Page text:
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Research Papers

Deformation of Microchannels Embedded in an Elastic Medium

[+] Author and Article Information
Vivek Ramachandran

Integrated Soft Materials Laboratory,
Carnegie Mellon University,
Pittsburgh, PA 15213
e-mail: vivek.ramachandran@epfl.ch

Carmel Majidi

Integrated Soft Materials Laboratory,
Carnegie Mellon University,
Pittsburgh, PA 15213
e-mail: cmajidi@andrew.cmu.edu

1Present address: Laboratory of Intelligent Systems, École Polytechnique Fédérale de Lausanne, Lausanne 1015, Vaud, Switzerland.

2Corresponding author.

Contributed by the Applied Mechanics Division of ASME for publication in the JOURNAL OF APPLIED MECHANICS. Manuscript received April 29, 2018; final manuscript received May 30, 2018; published online June 27, 2018. Assoc. Editor: Yihui Zhang.

J. Appl. Mech 85(10), 101004 (Jun 27, 2018) (7 pages) Paper No: JAM-18-1244; doi: 10.1115/1.4040477 History: Received April 29, 2018; Revised May 30, 2018

The deformation of microfluidic channels in a soft elastic medium has a central role in the operation of lab-on-a-chip devices, fluidic soft robots, liquid metal (LM) electronics, and other emerging soft-matter technologies. Understanding the influence of mechanical load on changes in channel cross section is essential for designing systems that either avoid channel collapse or exploit such collapse to control fluid flow and connectivity. In this paper, we examine the deformation of microchannel cross sections under far-field compressive stress and derive a “gauge factor” that relates externally applied pressure with change in cross-sectional area. We treat the surrounding elastomer as a Hookean solid and use two-dimensional plane strain elasticity, which has previously been shown to predict microchannel deformations that are in good agreement with experimental measurements. Numerical solutions to the governing Lamé (Navier) equations are found to match both the analytic solutions obtained from a complex stress function and closed-form algebraic approximations based on linear superposition. The application of this theory to soft microfluidics is demonstrated for several representative channel geometries.

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Figures

Grahic Jump Location
Fig. 1

(a) Examples of soft microfluidics for emerging applications: (i) Quake valve (reproduced with permission from Unger et al. [16] Copyright 2000 by AAAS), (ii) fluidic soft robot (reproduced with permission from Wehner et al. [14] Copyright 2016 by Springer Nature), (iii) LM electronics (reproduced with permission from Ozutemiz et al. [23] Copyright 2018 by Wiley—VCH Verlag GmbH & Co. KGaA), and (iv) tunable nanoparticle filtration (reproduced with permission from Huh et al. [21] Copyright 2007 by Springer Nature). (b) Soft microfluidic channel modeled as a prismatic opening embedded inside of an elastic sheet subject to surface pressure p. (c) Selected channel cross section, which is representative of geometries typically used in soft microfluidics.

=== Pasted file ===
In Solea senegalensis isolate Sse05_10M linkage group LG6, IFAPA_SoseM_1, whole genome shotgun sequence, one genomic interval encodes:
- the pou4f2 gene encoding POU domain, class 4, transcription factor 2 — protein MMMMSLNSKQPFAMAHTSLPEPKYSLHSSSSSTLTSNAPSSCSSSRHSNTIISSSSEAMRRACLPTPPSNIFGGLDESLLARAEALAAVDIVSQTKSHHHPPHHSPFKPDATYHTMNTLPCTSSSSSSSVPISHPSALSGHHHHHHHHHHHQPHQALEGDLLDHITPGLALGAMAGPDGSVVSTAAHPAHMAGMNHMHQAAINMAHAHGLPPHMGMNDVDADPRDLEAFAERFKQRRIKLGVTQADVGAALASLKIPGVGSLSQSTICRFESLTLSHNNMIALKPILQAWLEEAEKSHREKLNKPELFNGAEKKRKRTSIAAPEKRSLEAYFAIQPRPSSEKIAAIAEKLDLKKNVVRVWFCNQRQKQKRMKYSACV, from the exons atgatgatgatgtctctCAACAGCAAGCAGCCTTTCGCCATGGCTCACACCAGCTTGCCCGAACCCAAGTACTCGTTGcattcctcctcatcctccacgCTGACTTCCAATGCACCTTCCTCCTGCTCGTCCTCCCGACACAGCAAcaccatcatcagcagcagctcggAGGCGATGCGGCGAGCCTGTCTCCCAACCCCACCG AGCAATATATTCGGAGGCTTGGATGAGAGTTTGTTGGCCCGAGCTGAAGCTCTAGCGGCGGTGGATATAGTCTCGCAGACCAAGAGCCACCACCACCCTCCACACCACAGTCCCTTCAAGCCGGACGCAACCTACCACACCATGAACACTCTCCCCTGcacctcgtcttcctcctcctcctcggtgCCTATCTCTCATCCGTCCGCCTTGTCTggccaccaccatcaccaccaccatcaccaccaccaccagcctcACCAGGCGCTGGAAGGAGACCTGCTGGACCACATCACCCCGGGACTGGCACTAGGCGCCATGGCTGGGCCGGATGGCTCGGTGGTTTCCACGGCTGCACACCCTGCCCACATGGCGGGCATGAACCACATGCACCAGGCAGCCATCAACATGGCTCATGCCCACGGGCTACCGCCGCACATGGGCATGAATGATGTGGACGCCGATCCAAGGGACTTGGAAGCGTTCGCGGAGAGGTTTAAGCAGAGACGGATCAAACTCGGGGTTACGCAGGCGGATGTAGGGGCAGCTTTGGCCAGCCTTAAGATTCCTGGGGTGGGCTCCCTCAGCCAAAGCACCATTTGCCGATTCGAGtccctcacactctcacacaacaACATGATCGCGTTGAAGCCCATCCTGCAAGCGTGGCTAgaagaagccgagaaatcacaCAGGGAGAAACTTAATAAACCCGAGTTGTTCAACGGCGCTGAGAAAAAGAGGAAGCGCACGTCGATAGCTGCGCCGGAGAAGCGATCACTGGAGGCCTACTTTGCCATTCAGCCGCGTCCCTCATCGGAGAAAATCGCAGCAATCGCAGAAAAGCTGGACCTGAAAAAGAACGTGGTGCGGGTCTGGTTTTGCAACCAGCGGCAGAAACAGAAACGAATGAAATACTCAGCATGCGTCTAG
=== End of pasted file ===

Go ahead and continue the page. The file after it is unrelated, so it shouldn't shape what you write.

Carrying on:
Grahic Jump Location
Fig. 3

Gauge factor G versus channel aspect ratio α. (a) Circular cross section with a = 0.1 and varying b: (circular markers) numerical solution, (solid) analytic solution, (dashed) approximate solution. (b) Rectangular cross section with w = 0.1 and varying h: (square markers) numerical solution, (solid) analytic solution, and (dashed) approximate solution. (c) Numerical solutions for triangular (triangle markers) and diamond-shape (diamond markers) also exhibit a similar monotonic dependency; the dashed line corresponds to a fit of G=1.2/α.

Grahic Jump Location
Fig. 4

(a) The solution to the classical Michell problem of a circular opening in an elastic plate under far-field stress is used to estimate the deformation of an elliptical channel with principle dimensions a and b. (b) The deformation of a rectangular channel is estimated by superposing uniform deformation of a homogenous Hookean solid with the opening of a slit under far-field stress.

Grahic Jump Location
Fig. 2

(a) Deformation of an elliptical channel with w = 0.2, h = 0.1, p = 0.05, and ν = 0.49: (gray) initial shape, (markers) numerical solution for deformed shape, (dashed) approximate solution for deformed shape. (b) Cross-sectional area as a function of normalized pressure: (circular markers) numerical solution, (dashed) approximate solution, and (solid) analytic solution. (c) Deformation of a rectangular channel with w = 0.2, h = 0.1, p = 0.05, and ν = 0.49: (gray) initial shape, (markers) numerical solution for deformed shape, (dashed) approximate solution for deformed shape. (d) Cross-sectional area as a function of normalized pressure: (circular markers) numerical solution, (dashed) approximate solution, and (solid) analytic solution.

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